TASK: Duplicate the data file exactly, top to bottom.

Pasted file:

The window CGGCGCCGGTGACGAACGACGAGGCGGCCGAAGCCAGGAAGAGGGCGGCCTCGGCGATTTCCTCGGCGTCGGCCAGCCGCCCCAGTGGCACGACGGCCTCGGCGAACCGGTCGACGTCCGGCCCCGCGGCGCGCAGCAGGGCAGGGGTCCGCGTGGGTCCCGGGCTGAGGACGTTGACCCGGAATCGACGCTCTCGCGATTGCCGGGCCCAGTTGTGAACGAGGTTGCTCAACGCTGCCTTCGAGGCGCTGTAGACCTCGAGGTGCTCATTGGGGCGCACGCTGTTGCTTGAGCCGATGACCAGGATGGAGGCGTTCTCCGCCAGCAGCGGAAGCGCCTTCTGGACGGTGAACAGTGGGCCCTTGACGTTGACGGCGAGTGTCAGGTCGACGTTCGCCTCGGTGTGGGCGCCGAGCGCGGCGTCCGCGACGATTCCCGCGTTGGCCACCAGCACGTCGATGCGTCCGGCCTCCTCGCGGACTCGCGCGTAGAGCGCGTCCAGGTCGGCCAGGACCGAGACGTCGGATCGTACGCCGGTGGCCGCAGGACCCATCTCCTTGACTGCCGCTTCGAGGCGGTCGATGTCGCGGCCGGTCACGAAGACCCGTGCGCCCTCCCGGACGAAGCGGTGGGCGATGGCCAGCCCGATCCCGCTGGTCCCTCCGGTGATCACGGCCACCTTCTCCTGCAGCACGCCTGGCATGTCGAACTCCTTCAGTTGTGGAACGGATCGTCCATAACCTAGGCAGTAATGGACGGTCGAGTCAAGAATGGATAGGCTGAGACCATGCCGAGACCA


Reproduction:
The window CGGCGCCGGTGACGAACGACGAGGCGGCCGAAGCCAGGAAGAGGGCGGCCTCGGCGATTTCCTCGGCGTCGGCCAGCCGCCCCAGTGGCACGACGGCCTCGGCGAACCGGTCGACGTCCGGCCCCGCGGCGCGCAGCAGGGCAGGGGTCCGCGTGGGTCCCGGGCTGAGGACGTTGACCCGGAATCGACGCTCTCGCGATTGCCGGGCCCAGTTGTGAACGAGGTTGCTCAACGCTGCCTTCGAGGCGCTGTAGACCTCGAGGTGCTCATTGGGGCGCACGCTGTTGCTTGAGCCGATGACCAGGATGGAGGCGTTCTCCGCCAGCAGCGGAAGCGCCTTCTGGACGGTGAACAGTGGGCCCTTGACGTTGACGGCGAGTGTCAGGTCGACGTTCGCCTCGGTGTGGGCGCCGAGCGCGGCGTCCGCGACGATTCCCGCGTTGGCCACCAGCACGTCGATGCGTCCGGCCTCCTCGCGGACTCGCGCGTAGAGCGCGTCCAGGTCGGCCAGGACCGAGACGTCGGATCGTACGCCGGTGGCCGCAGGACCCATCTCCTTGACTGCCGCTTCGAGGCGGTCGATGTCGCGGCCGGTCACGAAGACCCGTGCGCCCTCCCGGACGAAGCGGTGGGCGATGGCCAGCCCGATCCCGCTGGTCCCTCCGGTGATCACGGCCACCTTCTCCTGCAGCACGCCTGGCATGTCGAACTCCTTCAGTTGTGGAACGGATCGTCCATAACCTAGGCAGTAATGGACGGTCGAGTCAAGAATGGATAGGCTGAGACCATGCCGAGACCA